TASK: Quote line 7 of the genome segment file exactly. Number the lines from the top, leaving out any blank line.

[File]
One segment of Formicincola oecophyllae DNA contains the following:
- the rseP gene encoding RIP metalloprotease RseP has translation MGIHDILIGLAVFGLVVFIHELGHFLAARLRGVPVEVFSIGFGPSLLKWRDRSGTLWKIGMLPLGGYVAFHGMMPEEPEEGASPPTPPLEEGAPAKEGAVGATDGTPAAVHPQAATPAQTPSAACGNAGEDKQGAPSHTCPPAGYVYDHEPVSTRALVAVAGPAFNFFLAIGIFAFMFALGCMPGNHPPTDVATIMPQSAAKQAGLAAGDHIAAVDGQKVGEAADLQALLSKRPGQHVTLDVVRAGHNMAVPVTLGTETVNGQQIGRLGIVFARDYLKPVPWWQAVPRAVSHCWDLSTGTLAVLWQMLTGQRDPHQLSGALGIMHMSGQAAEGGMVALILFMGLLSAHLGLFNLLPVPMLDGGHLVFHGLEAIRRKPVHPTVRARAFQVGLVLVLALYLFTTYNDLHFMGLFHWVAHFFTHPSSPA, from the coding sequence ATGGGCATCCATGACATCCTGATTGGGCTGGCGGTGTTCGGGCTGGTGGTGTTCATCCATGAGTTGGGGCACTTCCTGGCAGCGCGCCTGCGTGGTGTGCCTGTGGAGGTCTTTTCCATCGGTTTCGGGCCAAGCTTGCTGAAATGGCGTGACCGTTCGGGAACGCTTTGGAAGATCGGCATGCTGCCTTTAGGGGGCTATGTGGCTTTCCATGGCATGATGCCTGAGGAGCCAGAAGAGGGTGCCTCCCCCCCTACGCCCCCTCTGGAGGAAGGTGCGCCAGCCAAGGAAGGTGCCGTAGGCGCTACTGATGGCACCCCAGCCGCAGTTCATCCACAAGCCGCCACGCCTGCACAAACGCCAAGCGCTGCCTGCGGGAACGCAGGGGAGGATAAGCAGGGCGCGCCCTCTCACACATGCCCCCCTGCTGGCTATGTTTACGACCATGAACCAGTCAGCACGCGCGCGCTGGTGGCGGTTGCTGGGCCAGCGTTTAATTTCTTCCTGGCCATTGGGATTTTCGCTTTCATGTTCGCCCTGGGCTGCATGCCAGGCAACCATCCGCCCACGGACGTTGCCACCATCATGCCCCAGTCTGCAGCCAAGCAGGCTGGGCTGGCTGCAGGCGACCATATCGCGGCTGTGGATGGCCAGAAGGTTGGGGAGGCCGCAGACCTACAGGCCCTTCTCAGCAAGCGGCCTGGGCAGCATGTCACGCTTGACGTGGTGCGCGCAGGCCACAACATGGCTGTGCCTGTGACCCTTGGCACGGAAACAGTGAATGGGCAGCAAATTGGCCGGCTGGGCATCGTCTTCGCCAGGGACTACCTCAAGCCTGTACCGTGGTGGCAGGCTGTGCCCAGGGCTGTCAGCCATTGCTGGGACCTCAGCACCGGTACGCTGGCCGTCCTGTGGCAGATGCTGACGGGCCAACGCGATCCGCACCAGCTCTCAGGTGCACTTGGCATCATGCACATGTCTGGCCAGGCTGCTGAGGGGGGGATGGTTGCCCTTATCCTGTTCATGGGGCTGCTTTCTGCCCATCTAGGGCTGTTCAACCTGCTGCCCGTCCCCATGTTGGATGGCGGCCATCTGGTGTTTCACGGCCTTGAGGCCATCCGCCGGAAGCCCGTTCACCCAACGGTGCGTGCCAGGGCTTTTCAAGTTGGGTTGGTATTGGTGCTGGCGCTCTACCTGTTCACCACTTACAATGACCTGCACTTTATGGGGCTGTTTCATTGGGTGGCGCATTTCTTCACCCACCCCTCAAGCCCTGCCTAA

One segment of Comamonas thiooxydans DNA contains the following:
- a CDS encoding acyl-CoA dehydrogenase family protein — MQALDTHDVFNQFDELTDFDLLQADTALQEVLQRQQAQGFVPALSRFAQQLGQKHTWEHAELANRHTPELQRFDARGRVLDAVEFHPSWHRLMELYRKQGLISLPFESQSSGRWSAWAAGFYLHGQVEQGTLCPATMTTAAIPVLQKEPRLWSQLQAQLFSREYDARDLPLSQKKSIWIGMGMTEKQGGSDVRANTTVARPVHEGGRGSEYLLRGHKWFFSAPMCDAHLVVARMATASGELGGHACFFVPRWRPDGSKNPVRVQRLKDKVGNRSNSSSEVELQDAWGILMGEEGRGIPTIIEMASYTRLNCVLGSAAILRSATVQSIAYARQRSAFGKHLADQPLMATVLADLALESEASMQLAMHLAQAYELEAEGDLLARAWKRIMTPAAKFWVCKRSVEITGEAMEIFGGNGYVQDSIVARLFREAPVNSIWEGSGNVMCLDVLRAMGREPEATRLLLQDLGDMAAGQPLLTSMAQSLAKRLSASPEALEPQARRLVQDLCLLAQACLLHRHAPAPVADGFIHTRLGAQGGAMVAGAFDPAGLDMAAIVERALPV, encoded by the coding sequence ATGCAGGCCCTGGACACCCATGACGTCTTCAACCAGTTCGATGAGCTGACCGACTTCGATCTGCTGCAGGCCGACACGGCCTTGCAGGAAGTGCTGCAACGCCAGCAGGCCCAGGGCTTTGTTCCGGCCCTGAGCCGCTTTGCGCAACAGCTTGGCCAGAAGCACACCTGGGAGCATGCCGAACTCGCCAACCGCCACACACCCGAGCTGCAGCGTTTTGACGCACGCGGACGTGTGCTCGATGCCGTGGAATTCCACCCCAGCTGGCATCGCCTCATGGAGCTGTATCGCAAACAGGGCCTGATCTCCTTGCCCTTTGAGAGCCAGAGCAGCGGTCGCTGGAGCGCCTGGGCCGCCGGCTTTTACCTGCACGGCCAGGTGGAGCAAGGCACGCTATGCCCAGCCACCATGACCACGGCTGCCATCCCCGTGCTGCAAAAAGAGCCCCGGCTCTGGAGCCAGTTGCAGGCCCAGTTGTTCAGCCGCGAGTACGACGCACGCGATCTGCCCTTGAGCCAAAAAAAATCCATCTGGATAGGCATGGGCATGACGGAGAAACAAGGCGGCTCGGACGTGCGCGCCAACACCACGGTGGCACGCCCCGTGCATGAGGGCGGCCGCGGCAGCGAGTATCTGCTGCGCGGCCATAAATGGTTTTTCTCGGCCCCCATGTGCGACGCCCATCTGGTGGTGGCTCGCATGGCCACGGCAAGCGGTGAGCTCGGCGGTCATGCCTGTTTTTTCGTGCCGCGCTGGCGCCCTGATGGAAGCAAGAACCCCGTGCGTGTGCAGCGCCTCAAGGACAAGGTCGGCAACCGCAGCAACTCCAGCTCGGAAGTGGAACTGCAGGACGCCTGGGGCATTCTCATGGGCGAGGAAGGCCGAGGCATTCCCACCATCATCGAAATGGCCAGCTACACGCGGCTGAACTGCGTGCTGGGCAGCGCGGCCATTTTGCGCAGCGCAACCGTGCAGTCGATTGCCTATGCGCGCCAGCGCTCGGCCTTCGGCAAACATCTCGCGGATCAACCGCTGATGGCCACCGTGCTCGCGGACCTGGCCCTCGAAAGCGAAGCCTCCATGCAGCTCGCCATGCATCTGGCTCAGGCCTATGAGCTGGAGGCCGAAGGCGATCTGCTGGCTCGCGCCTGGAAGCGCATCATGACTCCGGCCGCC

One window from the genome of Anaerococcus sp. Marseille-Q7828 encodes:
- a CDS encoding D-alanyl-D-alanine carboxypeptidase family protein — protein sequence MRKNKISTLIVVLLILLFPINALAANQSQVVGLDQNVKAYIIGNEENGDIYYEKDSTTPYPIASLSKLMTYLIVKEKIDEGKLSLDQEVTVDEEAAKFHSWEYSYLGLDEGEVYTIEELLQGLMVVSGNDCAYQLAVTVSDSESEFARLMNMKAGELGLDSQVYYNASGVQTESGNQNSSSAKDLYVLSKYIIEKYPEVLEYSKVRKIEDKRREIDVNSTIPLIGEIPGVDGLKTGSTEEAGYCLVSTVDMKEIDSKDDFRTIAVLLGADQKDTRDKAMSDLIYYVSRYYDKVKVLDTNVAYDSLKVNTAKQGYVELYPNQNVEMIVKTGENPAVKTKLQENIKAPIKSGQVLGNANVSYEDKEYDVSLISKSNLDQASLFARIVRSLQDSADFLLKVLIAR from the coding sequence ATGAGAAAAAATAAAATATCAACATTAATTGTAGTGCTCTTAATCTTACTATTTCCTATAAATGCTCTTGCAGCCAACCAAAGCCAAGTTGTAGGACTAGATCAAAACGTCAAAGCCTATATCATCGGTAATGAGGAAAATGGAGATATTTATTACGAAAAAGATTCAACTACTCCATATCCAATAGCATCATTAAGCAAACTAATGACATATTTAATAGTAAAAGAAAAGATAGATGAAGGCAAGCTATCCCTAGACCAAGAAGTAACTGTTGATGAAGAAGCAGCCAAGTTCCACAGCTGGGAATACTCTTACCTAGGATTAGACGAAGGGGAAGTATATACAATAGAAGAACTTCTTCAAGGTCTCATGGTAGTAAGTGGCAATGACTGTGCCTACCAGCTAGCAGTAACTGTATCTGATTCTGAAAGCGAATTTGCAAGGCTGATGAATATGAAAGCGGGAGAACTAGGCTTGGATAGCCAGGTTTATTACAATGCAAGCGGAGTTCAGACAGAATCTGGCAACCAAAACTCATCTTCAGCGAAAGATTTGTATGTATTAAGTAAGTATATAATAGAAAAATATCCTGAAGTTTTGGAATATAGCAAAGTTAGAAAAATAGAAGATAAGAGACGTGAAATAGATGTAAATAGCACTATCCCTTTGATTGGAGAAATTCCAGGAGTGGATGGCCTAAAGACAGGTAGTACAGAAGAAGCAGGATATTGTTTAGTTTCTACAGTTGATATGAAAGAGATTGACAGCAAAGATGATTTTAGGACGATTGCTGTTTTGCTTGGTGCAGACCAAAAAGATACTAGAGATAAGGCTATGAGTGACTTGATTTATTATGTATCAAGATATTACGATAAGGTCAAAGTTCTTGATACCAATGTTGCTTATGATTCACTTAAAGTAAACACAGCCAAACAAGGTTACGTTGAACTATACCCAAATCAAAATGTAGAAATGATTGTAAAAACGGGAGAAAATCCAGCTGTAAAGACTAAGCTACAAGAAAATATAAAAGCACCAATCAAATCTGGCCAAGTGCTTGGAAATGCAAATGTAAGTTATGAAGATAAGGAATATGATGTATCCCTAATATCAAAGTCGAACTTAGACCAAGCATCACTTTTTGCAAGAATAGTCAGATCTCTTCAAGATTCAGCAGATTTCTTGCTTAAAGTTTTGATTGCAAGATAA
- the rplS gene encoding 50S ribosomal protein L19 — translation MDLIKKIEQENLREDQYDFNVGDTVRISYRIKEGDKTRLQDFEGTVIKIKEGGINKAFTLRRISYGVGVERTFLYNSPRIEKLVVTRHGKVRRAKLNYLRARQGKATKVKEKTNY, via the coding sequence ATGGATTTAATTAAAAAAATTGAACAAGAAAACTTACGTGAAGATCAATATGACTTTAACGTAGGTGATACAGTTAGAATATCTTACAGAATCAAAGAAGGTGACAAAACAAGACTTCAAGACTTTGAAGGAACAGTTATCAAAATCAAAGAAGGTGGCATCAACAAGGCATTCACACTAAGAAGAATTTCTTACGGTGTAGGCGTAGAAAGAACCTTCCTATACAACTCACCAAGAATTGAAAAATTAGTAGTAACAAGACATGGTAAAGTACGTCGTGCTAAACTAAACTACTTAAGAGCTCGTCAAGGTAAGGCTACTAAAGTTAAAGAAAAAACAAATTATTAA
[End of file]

- the rplS gene encoding 50S ribosomal protein L19 — translation MDLIKKIEQENLREDQYDFNVGDTVRISYRIKEGDKTRLQDFEGTVIKIKEGGINKAFTLRRISYGVGVERTFLYNSPRIEKLVVTRHGKVRRAKLNYLRARQGKATKVKEKTNY, via the coding sequence ATGGATTTAATTAAAAAAATTGAACAAGAAAACTTACGTGAAGATCAATATGACTTTAACGTAGGTGATACAGTTAGAATATCTTACAGAATCAAAGAAGGTGACAAAACAAGACTTCAAGACTTTGAAGGAACAGTTATCAAAATCAAAGAAGGTGGCATCAACAAGGCATTCACACTAAGAAGAATTTCTTACGGTGTAGGCGTAGAAAGAACCTTCCTATACAACTCACCAAGAATTGAAAAATTAGTAGTAACAAGACATGGTAAAGTACGTCGTGCTAAACTAAACTACTTAAGAGCTCGTCAAGGTAAGGCTACTAAAGTTAAAGAAAAAACAAATTATTAA